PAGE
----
Cristal Cardenas is a woman from New Mexico who was just convicted in a double murder. According to court documents Cristal Cardenas and her boyfriend Luis Flores attempted to hire a hitman to have her former boyfriend killed due to a lengthy custody battle. Well the hitman fell through so Cristal Cardenas and Luis Flores would shoot and kill 34-year-old Mario Cabral and his girlfriend, 32-year-old Vennessa Rodriguez Mora, during the night of March 25, 2018. The bodies of the victims would be found by a teenage girl who ran to a neighbors and phoned the police. Cristel Cardenas and Luis Flores would be arrested, Cristel Cardenas would be convicted and could be sentenced to life in prison at her sentencing hearing later on. Luis Flores stand trial in April 2022.
Cristel Cardenas More News
It’s been almost four years to the day since a teenage girl woke up and discovered the bodies of her mother and her mother’s boyfriend at their home in Garfield. On Friday, a jury found one of the two defendants in the killing guilty on three of the four charges.
Cristal Cardenas, 34, was convicted on one count of first-degree murder, one count of conspiracy to commit first-degree murder and one count of criminal solicitation. The jury also found her not guilty of a second count of first-degree murder. Police say she arranged a hit on her ex-boyfriend and the father of her daughter, then aided her new boyfriend in killing the man and his new girlfriend.
According to police, Cristal Cardenas and her new boyfriend, 36-year-old Luis Flores, killed Mario Cabral and his girlfriend Venessa Mora Rodriguez on March 25, 2018. All the while, Mora Rodriguez’s daughter hid in another room. Police said that Mora Rodriguez’s daughter discovered Cabral and her mother the morning after the killing.
It’s unclear how this verdict will affect Flores’ trial, which is scheduled to start in April.
Three hours before the jury returned with their decision, prosecutors representing the state and a defense lawyer representing Cardenas battled it out one last time. Arif Abrar, an assistant district attorney, went first in closing arguments. He outlined the case he and his fellow prosecutor, Linzui Vergara, built over the last five days.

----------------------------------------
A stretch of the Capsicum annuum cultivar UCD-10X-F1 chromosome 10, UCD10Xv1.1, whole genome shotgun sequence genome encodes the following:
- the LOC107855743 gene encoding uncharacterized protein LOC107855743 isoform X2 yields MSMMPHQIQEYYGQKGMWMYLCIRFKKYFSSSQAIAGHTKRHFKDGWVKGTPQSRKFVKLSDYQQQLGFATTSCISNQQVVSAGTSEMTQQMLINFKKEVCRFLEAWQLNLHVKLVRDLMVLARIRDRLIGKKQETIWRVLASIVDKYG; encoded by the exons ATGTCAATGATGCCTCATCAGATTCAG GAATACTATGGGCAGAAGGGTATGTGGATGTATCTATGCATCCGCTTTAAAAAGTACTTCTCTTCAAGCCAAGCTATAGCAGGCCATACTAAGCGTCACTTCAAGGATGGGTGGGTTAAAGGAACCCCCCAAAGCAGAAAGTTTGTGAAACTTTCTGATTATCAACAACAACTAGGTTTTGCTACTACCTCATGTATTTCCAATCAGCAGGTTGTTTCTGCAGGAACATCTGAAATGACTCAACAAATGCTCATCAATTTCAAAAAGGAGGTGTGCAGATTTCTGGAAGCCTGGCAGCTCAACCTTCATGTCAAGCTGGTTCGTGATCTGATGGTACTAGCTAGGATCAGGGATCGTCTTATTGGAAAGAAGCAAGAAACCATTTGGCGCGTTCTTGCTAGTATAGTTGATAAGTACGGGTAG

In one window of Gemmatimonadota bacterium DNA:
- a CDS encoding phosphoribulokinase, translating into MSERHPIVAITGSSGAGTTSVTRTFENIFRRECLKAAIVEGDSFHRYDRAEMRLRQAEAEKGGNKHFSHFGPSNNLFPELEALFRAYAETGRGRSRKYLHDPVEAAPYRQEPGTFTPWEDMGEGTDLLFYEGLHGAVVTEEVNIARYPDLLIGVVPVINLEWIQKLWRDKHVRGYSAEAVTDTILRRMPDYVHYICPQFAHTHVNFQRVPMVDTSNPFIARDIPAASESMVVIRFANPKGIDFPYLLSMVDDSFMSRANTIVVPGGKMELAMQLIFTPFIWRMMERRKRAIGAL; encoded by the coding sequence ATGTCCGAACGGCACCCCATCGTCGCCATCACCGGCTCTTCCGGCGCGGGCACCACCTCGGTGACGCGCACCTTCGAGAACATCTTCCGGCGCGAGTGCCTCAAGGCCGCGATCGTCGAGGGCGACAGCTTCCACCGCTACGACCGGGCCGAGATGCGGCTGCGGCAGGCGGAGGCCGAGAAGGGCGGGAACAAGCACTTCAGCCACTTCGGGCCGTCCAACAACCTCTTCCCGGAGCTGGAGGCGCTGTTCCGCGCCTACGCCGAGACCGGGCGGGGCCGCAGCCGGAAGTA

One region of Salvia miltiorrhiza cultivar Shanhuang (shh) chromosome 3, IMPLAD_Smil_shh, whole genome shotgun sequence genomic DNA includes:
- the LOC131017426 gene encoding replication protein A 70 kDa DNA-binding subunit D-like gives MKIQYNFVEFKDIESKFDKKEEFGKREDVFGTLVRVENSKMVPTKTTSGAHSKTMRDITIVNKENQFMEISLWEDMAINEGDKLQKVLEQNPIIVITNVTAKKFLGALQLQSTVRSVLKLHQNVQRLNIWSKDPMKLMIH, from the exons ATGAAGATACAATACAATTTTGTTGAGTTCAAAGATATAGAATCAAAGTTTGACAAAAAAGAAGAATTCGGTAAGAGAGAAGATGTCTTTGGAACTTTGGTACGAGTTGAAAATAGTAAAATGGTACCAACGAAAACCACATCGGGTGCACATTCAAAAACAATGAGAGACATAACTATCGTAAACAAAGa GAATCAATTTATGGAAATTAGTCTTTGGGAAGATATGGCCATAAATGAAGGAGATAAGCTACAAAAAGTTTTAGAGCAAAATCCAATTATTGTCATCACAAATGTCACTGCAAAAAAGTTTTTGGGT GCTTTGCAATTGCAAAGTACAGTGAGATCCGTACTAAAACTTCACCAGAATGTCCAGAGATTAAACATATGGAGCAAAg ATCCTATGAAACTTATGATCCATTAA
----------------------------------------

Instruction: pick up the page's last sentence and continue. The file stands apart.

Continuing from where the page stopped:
He started by outlining the night and early morning of March 25, 2018, as testified to by Mora Rodriguez’s daughter. The daughter told the jury that she was watching television with her mom and Cabral before going to bed. She woke up a few hours later to the sound of gunshots. The daughter said she hid under a blanket for a while before she fell back asleep, believing the whole thing was a nightmare
When she woke up, she found her mother and Cabral in a pool of blood. She ran across the street to a neighbor’s house and called the police.
Abrar said that evidence and other witness testimony filled in the rest of the story. He said Flores broke into the house, shot Cabral once, shot Mora Rodriguez three times, then turned back to Cabral. Abrar said Flores then shot Cabral in the groin area six times.
Abrar also spent some time refuting a theory that Cardenas’ lawyer suggested at the start of the trial: that is that Cabral and Mora Rodriguez were killed by a drug cartel.
“Have you heard a single word of that?” Abrar said, referring to the testimony that would’ve supported the cartel theory. “Nothing shows that because it’s made up. It’s there to confuse you.”
Instead, Abrar said the motive was much simpler: money and jealousy. He said that Cristal Cardenas was going to lose her house which Cabral built for her and their daughter when they were still in a relationship. If Cabral died, the house would stay in her control, Abrar said.
Abrar said that Cristal Cardenas and Flores intended to hire a hitman and, when that fell through, they did the job themselves. They surveilled Cabral’s house and waited to strike until just after midnight on March 25, 2018.
“This was meticulously planned,” Abrar said.
Cristal Cardenas’ lawyer, Todd Holmes, disagreed. Holmes began his closing argument with a wider view of how prosecutors were going about prosecuting the case
“Don’t let the government shift our 200-year-old right,” Holmes said, referring to prosecutors representing the State of New Mexico.
Holmes also pushed back on any implication that it was the defense’s job to prove an alternative theory. He said that his statements regarding cartel involvement at the start of the trial were one possible alternative. Ultimately, he said the facts of the case didn’t line up with the prosecutor’s narrative.
Holmes also pointed out a lack of physical evidence, such as DNA or fingerprints, that would place Flores or Cardenas in the trailer during the shooting. Additionally, he raised questions about the reliability of one of the state’s key witnesses, the man who said Cristal Cardenas paid him to kill her ex-boyfriend.
Closing arguments were also a bit snippy. At several points, prosectors objected to statements from Holmes forcing 3rd Judicial District Judge Conrad Perea to intervene. After the conviction, Cardenas is set to be sentenced at a future date. She could face life in prison.